Ozzy was upset when Classic Rock reported that fans were campaigning against him because of his apparent reluctance to commit to a new Sabbath album. In fact, Ozzy told us he’d very much like to do another BS record

It’s probably me that’s against it more than anybody, because I’ve got totally different musical tastes to the rest of them. I’m much more comfortable writing on my own, rather than with other people. It’d have to be the correct situation, or I’m not interested.

Did you always have musical differences?

No, it’s more and more now.

What’s caused that divergence?

It’s since I’ve started writing my own stuff. It’s really hard to sit down with a bass guitar and not contribute to the writing part of an album, except lyrically. I don’t like just doing lyrics any more; I like to do songs from scratch. I’m not really given the chance in Sabbath to do my stuff. It’s a shame, really.

So you would prefer Sabbath to be just a touring entity doing the greatest hits?

I’ve said to Tony and Ozzy: “You two go and write some new songs and I’ll gladly play bass on them in the studio, but I don’t really want any part of the writing process.” So that would definitely work. But it’s down to timing and the fact that we all live hundreds of miles away from each other. Plus, I like to do things fast and everyone else… works really slowly. The first Sabbath album was finished in a couple of days, and Paranoid was done in a week. I always loved the way we went straight in, put the songs down live in the studio, and came up with whatever lyrics we were thinking about at the time… it got done quickly and easily. Now, it’s just such a big process. These days, when we get together in Sabbath, it just goes on forever. I haven’t got the patience.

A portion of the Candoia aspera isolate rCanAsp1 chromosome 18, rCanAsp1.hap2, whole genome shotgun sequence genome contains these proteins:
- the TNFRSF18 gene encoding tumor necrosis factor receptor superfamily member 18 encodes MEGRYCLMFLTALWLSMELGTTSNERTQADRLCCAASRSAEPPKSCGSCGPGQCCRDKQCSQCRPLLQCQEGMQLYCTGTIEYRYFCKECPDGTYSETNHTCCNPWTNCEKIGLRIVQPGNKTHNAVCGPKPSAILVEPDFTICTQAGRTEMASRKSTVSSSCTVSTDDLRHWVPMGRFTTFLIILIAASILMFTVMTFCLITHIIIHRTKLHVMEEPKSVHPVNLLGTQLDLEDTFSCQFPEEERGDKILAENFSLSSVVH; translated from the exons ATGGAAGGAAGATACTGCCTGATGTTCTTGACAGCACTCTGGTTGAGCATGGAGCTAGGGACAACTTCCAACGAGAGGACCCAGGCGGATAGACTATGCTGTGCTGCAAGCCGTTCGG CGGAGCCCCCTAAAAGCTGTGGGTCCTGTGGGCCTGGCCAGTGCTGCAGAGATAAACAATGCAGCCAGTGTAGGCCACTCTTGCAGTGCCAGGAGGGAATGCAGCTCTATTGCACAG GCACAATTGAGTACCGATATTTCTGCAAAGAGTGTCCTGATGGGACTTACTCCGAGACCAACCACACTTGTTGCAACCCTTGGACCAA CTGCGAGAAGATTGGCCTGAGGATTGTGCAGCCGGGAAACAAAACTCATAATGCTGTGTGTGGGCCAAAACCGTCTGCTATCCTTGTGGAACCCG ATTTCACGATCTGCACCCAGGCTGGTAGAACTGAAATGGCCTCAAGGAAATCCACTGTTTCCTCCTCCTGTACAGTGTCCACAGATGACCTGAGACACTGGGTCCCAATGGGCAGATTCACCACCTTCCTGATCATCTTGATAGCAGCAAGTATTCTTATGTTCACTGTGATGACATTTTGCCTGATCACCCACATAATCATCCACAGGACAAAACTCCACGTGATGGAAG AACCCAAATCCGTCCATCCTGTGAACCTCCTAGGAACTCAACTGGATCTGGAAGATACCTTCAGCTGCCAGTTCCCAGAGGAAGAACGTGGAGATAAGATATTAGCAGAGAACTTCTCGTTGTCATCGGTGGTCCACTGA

Why has it got so complicated?

Because a lot of it’s trying to be forced, that’s what I’m saying. If that spark comes, it’s great – but we did try to do an album about three years ago, and after six weeks we’d only come up with two or three decent songs. Then Bill [Ward, drums] got sick, and I noticed that what Ozzy and Tony liked, I wasn’t really into. I’d love to do a new Sabbath album, I’d like to get that spirit back, but as I say, the best way would be for Tony and Ozzy to sit down and write the whole thing.

Are you going to tour Ohmwork?

I’d like to, yeah, but you need support from the record label, because it costs a fortune to go out on the road these days. Then the 2005 Ozzfest thing came up, so that put everything back. But Tony has a new album coming out soon, and we’re talking about how maybe his band and my band can go out on the same bill together. We’re both on the same label [Sanctuary] so it should be easy enough to get them to lend us some support. That would be a great tour, that.

This was published in Classic Rock issue 142

Geoff Barton

Geoff Barton is a British journalist who founded the heavy metal magazine Kerrang! and was an editor of Sounds music magazine. He specialised in covering rock music and helped popularise the new wave of British heavy metal (NWOBHM) after using the term for the first time (after editor Alan Lewis coined it) in the May 1979 issue of Sounds.